First, as I argued here two weeks ago, Russia is losing President Vladimir Putin’s annexationist war in Ukraine. If (and it is a big “if”) the US and its allies supply more firepower and more finance at this crucial moment, there is a decent chance that Russia’s colonial army in southern Ukraine unravels and Putin finds himself back where he started in February, controlling just Crimea and part of the Donbas region.

Putin has shrunk in stature on the international stage to the extent that not only do the Chinese and Indian leaders now treat him with disdain, but even the leaders of Belarus, Kazakhstan and Serbia have ceased to bow and scrape.

The trend against Russia is clear, for now. At the least, it seems that Putin has overplayed his hand. But, what is going to happen when, despite climate change, winter descends on an energyless Europe.

Where will all of the trends go then?


David Foster said...

Yes, labor productivity trends are not good. It is interesting that this phenomenon exists at the very same time that so many people are panicking about the threat that Robots Will Take All The Jobs.

The usual response when this is pointed out is to argue that we haven't really seen the impact of AI, robotics, etc. I don't think this is correct. Automation is a long-tern (over centuries) trend, not something that is likely to show a sharp upward break in productivity.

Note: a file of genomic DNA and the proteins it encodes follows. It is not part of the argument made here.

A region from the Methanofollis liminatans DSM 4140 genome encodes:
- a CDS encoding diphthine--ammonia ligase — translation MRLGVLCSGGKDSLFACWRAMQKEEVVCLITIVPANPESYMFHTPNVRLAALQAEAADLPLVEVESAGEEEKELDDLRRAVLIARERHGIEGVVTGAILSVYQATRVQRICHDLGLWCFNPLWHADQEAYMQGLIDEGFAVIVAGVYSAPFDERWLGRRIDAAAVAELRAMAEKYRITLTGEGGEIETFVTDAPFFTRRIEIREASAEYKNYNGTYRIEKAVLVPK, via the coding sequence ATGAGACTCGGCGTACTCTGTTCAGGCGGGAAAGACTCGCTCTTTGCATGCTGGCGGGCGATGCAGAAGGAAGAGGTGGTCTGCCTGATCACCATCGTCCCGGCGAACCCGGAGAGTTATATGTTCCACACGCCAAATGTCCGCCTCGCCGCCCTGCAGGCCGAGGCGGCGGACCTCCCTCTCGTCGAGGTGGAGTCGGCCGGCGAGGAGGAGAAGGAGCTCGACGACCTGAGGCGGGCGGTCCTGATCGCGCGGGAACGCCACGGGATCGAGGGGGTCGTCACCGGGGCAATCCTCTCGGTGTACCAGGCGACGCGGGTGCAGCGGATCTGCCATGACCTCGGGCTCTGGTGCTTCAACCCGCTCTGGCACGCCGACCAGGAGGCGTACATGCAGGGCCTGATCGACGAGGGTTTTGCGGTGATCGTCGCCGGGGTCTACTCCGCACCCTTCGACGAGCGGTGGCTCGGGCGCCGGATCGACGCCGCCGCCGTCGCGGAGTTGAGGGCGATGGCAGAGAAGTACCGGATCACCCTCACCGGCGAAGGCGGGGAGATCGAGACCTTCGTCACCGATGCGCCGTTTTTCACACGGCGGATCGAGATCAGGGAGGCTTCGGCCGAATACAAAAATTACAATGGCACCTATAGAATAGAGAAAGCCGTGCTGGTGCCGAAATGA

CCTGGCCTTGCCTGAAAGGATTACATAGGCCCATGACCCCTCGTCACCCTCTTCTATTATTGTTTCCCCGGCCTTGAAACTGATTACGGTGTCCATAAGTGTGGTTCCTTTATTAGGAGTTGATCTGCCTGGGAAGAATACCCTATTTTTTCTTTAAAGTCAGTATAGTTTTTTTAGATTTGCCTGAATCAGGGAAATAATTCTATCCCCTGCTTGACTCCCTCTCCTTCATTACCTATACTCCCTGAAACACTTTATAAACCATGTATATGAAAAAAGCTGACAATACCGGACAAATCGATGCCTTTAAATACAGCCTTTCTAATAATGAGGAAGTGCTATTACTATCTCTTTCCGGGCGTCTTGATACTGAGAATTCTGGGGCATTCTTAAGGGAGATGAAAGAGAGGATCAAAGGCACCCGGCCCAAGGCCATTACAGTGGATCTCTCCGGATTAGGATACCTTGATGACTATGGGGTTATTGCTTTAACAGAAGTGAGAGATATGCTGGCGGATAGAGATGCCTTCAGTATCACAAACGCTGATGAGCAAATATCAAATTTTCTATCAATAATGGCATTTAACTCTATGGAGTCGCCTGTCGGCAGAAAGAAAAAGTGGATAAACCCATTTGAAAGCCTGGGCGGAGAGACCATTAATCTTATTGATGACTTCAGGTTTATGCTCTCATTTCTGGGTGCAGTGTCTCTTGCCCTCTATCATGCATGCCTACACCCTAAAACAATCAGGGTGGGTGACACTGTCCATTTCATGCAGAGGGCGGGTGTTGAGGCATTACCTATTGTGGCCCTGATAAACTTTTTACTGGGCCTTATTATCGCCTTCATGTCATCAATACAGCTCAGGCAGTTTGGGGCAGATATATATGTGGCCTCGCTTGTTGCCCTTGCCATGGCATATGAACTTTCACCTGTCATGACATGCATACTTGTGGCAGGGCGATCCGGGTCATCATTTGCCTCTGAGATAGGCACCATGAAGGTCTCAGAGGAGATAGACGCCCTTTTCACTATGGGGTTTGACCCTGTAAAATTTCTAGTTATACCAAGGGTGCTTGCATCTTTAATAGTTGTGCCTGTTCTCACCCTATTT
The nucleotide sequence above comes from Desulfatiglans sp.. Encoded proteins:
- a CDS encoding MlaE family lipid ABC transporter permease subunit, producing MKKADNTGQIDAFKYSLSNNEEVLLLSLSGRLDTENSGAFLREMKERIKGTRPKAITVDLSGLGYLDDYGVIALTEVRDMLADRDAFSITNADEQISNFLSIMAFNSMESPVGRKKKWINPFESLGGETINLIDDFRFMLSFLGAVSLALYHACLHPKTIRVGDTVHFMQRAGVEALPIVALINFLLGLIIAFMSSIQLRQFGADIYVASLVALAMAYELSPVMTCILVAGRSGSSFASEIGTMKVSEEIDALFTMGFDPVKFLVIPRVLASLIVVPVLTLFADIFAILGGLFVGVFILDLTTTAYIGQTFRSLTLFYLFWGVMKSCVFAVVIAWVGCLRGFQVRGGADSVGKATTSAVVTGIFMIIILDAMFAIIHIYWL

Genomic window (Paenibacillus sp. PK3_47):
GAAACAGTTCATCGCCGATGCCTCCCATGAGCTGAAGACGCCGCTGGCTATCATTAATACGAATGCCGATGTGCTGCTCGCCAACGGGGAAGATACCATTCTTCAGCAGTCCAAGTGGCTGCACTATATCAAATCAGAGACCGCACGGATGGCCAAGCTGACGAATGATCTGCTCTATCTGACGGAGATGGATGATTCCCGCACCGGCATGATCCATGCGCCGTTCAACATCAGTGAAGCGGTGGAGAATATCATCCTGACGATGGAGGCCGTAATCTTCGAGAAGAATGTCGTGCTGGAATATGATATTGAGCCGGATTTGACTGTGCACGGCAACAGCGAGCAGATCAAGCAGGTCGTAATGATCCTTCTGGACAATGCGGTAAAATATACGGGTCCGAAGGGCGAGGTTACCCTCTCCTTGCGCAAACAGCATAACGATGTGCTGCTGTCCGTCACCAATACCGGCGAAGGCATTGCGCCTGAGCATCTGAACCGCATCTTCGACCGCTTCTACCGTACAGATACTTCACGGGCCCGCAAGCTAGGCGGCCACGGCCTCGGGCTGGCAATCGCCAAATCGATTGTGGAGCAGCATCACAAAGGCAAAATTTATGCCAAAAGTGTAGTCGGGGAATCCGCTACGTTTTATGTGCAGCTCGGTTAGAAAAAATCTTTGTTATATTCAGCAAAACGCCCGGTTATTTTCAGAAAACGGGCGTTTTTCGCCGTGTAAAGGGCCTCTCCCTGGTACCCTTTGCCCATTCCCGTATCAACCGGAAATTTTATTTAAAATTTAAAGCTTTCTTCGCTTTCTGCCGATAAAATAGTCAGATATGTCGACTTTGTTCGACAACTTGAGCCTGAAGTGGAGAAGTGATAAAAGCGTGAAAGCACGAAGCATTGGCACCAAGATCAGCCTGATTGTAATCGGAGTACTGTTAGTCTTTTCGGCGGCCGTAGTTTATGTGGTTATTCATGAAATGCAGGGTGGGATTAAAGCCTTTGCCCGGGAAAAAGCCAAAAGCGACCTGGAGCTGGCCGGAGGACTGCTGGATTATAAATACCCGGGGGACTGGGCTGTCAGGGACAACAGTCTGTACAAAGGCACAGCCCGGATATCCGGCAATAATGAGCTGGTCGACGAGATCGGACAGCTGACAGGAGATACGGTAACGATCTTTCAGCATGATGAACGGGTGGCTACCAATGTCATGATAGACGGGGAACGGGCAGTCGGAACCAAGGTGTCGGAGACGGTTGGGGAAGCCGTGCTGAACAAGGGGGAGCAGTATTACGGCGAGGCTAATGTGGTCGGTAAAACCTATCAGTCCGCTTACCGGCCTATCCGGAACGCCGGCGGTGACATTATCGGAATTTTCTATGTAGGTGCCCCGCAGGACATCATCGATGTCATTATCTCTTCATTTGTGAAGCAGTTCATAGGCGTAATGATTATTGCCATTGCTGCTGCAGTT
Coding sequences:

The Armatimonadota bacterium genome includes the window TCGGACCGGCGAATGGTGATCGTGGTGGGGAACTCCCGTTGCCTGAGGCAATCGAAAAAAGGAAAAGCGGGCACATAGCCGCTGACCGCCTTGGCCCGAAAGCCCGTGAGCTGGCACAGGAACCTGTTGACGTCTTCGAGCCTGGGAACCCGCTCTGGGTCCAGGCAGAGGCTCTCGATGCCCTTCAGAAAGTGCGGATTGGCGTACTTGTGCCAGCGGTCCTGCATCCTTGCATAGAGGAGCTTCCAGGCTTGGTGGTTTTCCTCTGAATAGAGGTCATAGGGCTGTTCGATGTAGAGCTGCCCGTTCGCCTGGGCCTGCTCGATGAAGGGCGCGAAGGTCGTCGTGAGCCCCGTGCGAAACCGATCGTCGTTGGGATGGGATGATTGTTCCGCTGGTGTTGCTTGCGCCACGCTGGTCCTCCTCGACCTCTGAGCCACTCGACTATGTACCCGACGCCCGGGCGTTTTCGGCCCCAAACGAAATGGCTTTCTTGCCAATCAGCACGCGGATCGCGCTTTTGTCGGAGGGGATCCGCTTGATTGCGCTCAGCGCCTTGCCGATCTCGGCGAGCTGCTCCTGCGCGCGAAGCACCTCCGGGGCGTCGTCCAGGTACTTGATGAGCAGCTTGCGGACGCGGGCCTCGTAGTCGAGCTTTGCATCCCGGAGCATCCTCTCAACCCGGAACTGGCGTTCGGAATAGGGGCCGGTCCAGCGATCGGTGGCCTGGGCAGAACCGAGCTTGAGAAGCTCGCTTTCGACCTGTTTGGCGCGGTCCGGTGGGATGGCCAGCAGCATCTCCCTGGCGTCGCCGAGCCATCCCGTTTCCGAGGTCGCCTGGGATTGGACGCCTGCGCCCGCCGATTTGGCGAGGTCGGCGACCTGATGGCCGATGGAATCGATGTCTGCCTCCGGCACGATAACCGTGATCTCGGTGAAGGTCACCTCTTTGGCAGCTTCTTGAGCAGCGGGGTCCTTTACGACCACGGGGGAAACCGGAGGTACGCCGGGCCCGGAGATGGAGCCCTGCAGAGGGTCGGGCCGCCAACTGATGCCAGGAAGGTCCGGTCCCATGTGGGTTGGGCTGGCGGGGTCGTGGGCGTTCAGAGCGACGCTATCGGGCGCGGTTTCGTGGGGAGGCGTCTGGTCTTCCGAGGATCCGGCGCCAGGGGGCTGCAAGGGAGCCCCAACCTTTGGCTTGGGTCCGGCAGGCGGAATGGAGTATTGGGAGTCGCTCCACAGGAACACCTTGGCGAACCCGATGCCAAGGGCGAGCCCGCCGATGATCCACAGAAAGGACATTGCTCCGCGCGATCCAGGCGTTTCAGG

My working hypothesis is that there is indeed a lot of productivity improvement, but that its impact is being swallowed by bureaucracy, regulatory complexity, bad management, and (especially in the last few years) worker demoralization.

370H55V I/me/mine said...

Feminism is an existential threat.

Steve Goodman said...

Because the "one child" policy was so successful, according to demographer Peter Zeihen, the population of China will be halved in the next 40 years or so and the number of Chinese retirees will soon far outnumber those of working age. All those second homes in China's empty cities that were purchased as investments will soon be unsaleable because there will be no one to buy them.

Russia was also rapidly losing population prior to its war with Ukraine and the situation is only growing worse. There is no longer any there "there". The best and brightest leave as soon as they can get out.

Young people around the world are not getting married and, if they do. either have one or no children. Abortion is also taking its toll. Seventeen million black abortions since Roe v. Wade in the early 70's probably equates to about 50,000,000 missing blacks in the US. Do the math. The US population is growing because of the uncontrolled influx of illegal immigrants.